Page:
An NLRA Primer

Employee wooden blocks on blue background connected by labor union

A National Labor Relations Board (“NLRB”) administrative law judge recently ruled that Starbucks violated the National Labor Relations Act (“NLRA”) by terminating an employee at its Ann Arbor location for engaging in union activism.

Enforced by the NLRB, the NLRA affords most private sector employees the right to participate in certain protected concerted activities to improve wages and working conditions, with or without a union. As noted by the NLRB website, examples of protected concerted activities include:

  • Two or more employees addressing their employer about improving their pay;
  • Two or more employees discussing work-related issues beyond pay, such as safety concerns; and
  • An employee speaking to an employer on behalf of one or more co-workers about improving workplace conditions.

Employers who attempt to interfere with NLRA rights face potentially severe penalties, including liability for back pay. In the Starbucks case, the company was ordered to offer reinstatement and back pay to the fired employee, and to hold a meeting to inform employees about the ruling that the company violated the law.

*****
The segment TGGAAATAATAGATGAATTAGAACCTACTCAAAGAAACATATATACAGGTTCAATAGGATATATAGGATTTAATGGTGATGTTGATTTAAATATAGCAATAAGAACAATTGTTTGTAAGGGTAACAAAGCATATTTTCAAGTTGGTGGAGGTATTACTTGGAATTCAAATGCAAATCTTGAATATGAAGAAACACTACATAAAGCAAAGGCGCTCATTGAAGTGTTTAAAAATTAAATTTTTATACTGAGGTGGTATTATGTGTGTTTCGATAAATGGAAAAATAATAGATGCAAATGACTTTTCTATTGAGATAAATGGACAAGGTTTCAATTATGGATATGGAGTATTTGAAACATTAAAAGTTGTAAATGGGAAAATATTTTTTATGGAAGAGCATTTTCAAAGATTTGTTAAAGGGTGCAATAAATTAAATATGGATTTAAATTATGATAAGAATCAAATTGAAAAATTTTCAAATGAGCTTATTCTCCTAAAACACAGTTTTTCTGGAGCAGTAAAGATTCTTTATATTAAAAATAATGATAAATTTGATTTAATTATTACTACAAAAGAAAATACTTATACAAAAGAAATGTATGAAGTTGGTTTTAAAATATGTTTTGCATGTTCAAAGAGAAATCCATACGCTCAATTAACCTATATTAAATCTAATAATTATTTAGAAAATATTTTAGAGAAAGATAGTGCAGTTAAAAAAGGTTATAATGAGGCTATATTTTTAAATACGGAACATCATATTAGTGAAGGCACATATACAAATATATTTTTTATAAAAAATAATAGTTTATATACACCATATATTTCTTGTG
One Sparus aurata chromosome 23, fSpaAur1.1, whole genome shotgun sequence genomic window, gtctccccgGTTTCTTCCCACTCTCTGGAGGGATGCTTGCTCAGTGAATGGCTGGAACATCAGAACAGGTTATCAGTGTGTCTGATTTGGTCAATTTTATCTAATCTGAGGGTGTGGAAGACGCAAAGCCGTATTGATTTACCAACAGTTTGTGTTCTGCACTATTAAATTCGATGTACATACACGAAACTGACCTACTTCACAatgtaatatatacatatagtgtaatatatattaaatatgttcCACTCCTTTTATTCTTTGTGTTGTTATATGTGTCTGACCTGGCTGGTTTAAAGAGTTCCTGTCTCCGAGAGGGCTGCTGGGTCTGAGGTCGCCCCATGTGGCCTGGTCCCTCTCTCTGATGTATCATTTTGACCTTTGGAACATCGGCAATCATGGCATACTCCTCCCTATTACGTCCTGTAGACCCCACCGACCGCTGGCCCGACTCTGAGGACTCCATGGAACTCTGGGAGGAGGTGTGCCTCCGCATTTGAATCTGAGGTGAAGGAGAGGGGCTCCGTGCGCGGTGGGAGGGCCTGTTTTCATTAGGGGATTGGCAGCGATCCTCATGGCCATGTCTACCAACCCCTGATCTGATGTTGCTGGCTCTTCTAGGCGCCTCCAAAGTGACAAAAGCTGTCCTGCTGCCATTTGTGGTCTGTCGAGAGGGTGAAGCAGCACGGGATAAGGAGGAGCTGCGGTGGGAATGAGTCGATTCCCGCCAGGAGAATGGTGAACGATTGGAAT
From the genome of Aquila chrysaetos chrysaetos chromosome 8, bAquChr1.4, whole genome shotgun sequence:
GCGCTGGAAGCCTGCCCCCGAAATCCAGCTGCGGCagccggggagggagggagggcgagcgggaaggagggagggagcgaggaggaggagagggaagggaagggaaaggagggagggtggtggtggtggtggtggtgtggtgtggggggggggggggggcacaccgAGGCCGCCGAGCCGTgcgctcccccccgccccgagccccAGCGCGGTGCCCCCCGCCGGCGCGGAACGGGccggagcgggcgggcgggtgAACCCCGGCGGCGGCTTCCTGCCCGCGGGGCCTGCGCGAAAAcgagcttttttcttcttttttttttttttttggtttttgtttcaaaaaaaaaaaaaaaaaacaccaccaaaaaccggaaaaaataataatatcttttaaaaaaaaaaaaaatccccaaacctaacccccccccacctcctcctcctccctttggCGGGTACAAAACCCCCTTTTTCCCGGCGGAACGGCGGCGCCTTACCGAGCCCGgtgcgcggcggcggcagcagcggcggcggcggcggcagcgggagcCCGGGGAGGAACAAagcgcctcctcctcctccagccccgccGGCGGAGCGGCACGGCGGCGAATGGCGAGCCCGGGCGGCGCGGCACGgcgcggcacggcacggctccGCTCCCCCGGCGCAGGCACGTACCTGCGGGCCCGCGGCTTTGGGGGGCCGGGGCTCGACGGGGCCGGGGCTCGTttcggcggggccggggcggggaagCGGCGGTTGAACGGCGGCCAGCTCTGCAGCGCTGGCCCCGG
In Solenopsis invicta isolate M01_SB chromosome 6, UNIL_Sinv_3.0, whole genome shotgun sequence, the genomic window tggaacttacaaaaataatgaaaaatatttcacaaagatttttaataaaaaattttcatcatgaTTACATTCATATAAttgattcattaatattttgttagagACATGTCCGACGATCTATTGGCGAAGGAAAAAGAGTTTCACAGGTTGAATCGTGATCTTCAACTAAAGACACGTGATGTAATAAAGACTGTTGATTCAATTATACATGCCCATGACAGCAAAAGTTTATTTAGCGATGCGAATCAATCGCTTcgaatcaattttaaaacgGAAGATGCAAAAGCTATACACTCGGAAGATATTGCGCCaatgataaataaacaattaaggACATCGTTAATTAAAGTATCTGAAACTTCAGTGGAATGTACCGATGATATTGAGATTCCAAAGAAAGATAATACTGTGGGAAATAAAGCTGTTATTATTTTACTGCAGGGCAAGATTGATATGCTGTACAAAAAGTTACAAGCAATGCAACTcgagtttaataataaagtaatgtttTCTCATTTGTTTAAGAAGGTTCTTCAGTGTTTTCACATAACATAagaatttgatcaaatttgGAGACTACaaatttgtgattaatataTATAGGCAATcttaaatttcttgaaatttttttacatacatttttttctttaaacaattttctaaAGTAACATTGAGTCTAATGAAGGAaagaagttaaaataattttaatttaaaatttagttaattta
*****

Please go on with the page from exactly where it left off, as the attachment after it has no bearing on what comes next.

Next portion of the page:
In light of the NLRA, employers should ensure that their employee handbooks do not infringe upon employee rights to engage in protected concerted activities. Additionally, supervisors should be trained on how to distinguish those actions from otherwise punishable disciplinary infractions.

If you have questions, contact us at 248.477.6300.

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